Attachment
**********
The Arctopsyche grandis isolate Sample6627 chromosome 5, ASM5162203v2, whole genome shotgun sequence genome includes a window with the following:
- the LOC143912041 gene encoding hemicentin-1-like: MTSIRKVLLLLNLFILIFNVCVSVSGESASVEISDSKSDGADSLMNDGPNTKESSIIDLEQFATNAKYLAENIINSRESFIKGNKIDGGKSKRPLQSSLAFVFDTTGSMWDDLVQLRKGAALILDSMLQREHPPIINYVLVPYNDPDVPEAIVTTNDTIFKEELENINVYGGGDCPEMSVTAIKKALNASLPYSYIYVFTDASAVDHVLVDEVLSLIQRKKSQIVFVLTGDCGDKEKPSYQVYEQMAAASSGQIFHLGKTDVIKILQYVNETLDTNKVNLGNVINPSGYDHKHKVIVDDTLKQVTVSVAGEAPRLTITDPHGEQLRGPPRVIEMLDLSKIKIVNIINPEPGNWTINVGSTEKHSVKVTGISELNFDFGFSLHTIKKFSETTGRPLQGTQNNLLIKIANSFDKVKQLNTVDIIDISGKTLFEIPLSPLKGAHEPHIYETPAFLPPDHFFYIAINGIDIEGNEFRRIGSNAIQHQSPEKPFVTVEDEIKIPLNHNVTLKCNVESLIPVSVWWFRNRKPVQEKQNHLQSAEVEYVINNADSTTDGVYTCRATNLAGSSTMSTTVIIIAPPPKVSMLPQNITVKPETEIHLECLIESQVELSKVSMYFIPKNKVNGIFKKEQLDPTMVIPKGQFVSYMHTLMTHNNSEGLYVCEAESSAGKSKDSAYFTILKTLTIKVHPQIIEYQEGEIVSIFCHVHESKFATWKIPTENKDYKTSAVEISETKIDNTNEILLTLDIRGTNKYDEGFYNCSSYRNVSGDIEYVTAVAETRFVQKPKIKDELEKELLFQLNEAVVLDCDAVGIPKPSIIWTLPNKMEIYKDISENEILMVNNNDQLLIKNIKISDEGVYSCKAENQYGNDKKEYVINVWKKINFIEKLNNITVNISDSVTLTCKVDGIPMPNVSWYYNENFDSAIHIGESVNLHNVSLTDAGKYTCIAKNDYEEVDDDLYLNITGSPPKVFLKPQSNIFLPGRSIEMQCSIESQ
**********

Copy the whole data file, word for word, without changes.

The Arctopsyche grandis isolate Sample6627 chromosome 5, ASM5162203v2, whole genome shotgun sequence genome includes a window with the following:
- the LOC143912041 gene encoding hemicentin-1-like: MTSIRKVLLLLNLFILIFNVCVSVSGESASVEISDSKSDGADSLMNDGPNTKESSIIDLEQFATNAKYLAENIINSRESFIKGNKIDGGKSKRPLQSSLAFVFDTTGSMWDDLVQLRKGAALILDSMLQREHPPIINYVLVPYNDPDVPEAIVTTNDTIFKEELENINVYGGGDCPEMSVTAIKKALNASLPYSYIYVFTDASAVDHVLVDEVLSLIQRKKSQIVFVLTGDCGDKEKPSYQVYEQMAAASSGQIFHLGKTDVIKILQYVNETLDTNKVNLGNVINPSGYDHKHKVIVDDTLKQVTVSVAGEAPRLTITDPHGEQLRGPPRVIEMLDLSKIKIVNIINPEPGNWTINVGSTEKHSVKVTGISELNFDFGFSLHTIKKFSETTGRPLQGTQNNLLIKIANSFDKVKQLNTVDIIDISGKTLFEIPLSPLKGAHEPHIYETPAFLPPDHFFYIAINGIDIEGNEFRRIGSNAIQHQSPEKPFVTVEDEIKIPLNHNVTLKCNVESLIPVSVWWFRNRKPVQEKQNHLQSAEVEYVINNADSTTDGVYTCRATNLAGSSTMSTTVIIIAPPPKVSMLPQNITVKPETEIHLECLIESQVELSKVSMYFIPKNKVNGIFKKEQLDPTMVIPKGQFVSYMHTLMTHNNSEGLYVCEAESSAGKSKDSAYFTILKTLTIKVHPQIIEYQEGEIVSIFCHVHESKFATWKIPTENKDYKTSAVEISETKIDNTNEILLTLDIRGTNKYDEGFYNCSSYRNVSGDIEYVTAVAETRFVQKPKIKDELEKELLFQLNEAVVLDCDAVGIPKPSIIWTLPNKMEIYKDISENEILMVNNNDQLLIKNIKISDEGVYSCKAENQYGNDKKEYVINVWKKINFIEKLNNITVNISDSVTLTCKVDGIPMPNVSWYYNENFDSAIHIGESVNLHNVSLTDAGKYTCIAKNDYEEVDDDLYLNITGSPPKVFLKPQSNIFLPGRSIEMQCSIESQ